Animal Safety


Pets are not toys. At times, even friendly dogs and cats can bite and scratch if approached in a threatening way. 

A pet bird, reptile, or hamster can also bite or scratch. Young children are especially at risk.
Talk to your child about respecting animals and knowing how to handle them can reduce this risk.
Recognizing signs of a potentially dangerous animal

Recognizing signs of a potentially dangerous animal

A cat will make itself look big by arching its back and raising its fur. A cat may also hiss and push its ears back. 

A dog’s back fur will stick up as will the fur on its tail, it will push its ears back and it may growl and show its teeth.
When in the wild

When in the wild

It is exciting to see animals in the wild. But please teach your child to not pursue wild animals and not to feed them. They may be carriers of rabies.

Their reaction to strangers is unpredictable and they may attack if they are approached.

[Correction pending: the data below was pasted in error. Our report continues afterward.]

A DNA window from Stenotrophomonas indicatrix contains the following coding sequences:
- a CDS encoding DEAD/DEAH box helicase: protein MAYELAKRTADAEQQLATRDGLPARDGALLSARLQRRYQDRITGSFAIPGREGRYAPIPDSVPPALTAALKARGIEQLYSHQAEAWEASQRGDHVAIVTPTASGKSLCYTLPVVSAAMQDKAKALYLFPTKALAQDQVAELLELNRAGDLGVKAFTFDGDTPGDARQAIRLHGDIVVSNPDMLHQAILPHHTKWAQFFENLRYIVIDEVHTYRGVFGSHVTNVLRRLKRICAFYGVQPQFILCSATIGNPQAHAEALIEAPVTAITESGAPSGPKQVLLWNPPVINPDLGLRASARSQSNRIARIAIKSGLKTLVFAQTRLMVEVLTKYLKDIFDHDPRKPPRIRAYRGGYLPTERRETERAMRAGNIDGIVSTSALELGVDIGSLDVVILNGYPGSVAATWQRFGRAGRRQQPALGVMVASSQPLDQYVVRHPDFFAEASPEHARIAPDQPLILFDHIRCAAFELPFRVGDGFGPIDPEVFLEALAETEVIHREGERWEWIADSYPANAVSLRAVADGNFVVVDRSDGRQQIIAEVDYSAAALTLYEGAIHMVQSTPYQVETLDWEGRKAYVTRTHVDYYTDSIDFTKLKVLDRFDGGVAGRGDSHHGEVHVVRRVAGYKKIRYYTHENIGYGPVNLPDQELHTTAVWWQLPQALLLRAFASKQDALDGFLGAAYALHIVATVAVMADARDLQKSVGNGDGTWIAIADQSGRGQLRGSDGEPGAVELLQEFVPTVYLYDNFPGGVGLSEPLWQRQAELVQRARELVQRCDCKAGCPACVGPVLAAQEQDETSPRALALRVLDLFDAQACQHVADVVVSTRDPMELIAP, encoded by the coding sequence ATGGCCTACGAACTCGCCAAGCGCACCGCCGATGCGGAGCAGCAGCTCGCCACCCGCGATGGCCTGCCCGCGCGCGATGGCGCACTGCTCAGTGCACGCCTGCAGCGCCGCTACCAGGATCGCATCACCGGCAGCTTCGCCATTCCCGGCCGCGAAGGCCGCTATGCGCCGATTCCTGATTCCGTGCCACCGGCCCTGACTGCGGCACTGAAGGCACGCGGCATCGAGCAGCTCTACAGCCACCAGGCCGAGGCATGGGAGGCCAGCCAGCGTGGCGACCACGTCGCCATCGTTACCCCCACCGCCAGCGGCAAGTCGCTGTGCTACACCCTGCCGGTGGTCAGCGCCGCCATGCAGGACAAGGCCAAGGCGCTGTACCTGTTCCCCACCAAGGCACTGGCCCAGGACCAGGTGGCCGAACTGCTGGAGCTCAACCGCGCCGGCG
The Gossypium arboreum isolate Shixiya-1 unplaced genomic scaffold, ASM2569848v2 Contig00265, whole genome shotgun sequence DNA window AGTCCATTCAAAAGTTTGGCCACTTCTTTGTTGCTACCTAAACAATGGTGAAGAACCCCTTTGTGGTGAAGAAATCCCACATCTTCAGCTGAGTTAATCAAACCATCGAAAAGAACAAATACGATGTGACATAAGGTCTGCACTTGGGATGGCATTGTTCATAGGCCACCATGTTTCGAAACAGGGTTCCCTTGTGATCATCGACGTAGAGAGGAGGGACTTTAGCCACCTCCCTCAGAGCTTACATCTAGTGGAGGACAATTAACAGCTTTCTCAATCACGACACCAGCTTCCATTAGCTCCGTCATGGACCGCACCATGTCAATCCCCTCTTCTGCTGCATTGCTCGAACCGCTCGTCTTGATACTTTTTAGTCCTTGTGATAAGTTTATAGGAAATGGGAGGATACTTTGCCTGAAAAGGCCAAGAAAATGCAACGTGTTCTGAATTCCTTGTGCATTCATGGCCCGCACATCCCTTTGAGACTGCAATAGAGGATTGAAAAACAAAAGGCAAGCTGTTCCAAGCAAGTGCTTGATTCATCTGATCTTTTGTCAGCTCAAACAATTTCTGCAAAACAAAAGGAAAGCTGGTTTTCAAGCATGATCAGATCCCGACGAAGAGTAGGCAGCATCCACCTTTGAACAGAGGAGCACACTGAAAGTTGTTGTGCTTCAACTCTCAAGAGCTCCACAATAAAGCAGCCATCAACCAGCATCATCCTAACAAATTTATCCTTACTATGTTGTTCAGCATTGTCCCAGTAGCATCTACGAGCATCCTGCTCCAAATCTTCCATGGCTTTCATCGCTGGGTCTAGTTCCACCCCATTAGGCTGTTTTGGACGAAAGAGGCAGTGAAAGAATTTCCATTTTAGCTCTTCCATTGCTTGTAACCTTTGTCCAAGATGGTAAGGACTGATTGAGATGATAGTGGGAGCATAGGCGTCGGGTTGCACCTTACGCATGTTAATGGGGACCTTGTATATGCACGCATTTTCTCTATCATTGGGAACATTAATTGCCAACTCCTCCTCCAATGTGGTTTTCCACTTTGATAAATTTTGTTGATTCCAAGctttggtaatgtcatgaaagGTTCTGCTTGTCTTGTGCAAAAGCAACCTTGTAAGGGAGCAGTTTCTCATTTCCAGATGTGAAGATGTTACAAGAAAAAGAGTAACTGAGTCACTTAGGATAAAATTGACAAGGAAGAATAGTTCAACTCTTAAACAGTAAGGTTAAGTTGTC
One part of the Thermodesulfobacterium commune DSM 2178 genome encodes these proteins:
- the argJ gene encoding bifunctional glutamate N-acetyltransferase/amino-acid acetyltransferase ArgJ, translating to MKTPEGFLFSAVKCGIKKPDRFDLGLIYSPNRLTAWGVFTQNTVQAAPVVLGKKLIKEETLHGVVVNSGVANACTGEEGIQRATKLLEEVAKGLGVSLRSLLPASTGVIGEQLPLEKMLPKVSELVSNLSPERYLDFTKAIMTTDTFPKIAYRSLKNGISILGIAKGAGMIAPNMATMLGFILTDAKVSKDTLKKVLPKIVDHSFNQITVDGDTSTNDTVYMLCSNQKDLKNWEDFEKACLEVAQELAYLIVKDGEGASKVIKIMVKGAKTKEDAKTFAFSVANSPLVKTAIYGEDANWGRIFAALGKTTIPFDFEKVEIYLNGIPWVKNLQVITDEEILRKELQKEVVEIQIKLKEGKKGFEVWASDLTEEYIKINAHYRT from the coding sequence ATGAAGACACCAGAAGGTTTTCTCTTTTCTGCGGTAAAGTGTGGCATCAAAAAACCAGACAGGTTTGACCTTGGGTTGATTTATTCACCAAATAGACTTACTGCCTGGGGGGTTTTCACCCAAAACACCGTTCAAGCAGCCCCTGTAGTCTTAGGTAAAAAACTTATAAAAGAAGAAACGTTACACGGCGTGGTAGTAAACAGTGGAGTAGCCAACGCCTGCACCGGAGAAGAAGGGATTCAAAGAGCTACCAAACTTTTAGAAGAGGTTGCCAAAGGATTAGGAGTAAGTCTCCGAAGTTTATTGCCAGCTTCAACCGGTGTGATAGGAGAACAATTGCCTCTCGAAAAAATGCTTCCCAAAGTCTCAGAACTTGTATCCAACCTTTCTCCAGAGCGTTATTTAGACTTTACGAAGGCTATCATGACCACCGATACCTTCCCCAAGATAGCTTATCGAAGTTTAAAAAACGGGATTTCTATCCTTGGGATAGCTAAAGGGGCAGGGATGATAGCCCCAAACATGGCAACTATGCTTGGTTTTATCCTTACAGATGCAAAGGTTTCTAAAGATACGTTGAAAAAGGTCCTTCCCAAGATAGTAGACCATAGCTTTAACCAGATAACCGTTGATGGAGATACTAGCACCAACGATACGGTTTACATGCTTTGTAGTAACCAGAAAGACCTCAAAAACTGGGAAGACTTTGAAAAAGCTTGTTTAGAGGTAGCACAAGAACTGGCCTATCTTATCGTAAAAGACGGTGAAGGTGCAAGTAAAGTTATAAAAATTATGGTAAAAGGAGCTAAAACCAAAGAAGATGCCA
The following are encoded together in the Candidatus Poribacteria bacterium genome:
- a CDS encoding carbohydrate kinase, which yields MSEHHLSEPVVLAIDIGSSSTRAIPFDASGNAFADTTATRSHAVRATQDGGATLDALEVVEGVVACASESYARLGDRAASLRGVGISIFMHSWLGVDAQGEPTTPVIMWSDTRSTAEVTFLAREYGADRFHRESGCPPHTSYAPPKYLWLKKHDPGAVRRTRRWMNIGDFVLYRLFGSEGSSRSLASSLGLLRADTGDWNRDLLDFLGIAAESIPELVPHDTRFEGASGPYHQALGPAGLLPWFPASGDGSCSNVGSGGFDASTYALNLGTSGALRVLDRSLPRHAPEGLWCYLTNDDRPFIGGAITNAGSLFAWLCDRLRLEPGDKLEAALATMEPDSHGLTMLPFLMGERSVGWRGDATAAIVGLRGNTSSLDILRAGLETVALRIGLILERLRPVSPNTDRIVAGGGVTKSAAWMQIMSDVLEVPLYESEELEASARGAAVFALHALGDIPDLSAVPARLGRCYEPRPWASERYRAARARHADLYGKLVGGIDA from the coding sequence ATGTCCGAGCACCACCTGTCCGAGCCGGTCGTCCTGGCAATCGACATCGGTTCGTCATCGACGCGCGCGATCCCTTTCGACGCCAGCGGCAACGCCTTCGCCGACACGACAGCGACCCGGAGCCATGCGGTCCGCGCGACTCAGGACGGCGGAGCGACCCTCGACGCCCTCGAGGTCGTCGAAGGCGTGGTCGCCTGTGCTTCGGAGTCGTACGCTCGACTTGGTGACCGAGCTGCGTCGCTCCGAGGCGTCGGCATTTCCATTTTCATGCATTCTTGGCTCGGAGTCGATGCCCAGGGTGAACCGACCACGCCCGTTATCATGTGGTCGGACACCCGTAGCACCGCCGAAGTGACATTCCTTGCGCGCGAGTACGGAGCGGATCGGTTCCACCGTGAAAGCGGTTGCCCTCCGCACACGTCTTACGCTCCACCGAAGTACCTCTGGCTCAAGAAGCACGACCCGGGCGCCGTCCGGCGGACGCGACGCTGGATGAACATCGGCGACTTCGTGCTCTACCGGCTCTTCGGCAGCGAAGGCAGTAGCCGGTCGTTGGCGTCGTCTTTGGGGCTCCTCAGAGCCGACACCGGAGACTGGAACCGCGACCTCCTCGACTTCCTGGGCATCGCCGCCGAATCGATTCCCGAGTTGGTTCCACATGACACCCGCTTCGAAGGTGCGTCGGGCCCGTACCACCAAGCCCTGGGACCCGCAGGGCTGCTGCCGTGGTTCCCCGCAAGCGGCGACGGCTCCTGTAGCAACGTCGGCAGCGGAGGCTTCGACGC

What your child should know

What your child should know

Having a pet can be a wonderful experience for the entire family. Help your child learn about animals by teaching the following: 
  • Before he/she pats a dog, ask the owner about the dog’s nature.
  • Not to run away from an unknown animal. Move away slowly, giving the animal plenty of space.  
  • Tell a parent or other adult about stray or threatening animals.
  • Avoid animals he/she doesn’t know, animals that seem sick or afraid, or animals with babies.
  • Never hide an animal bite. Bites can be serious and require immediate medical attention. Tell an adult right away.  
  • Leave pets alone when they are sleeping or eating.  
  • Never play biting or attacking games with a pet.
Advice to parents

Advice to parents

  • Remember to supervise your child near pets and animals at all times and follow the same recommendations yourself.
  • New puppies are popular holiday gifts for children but dog bites are common during the holiday season. Remember, pets are not toys, be informed.
  • If you are about to acquire a pet, try to find out some information about the animal and its breed.

Reviewed by Trauma specialists at the Montreal Children’s Hospital.
Last updated: July 2013, September 2015,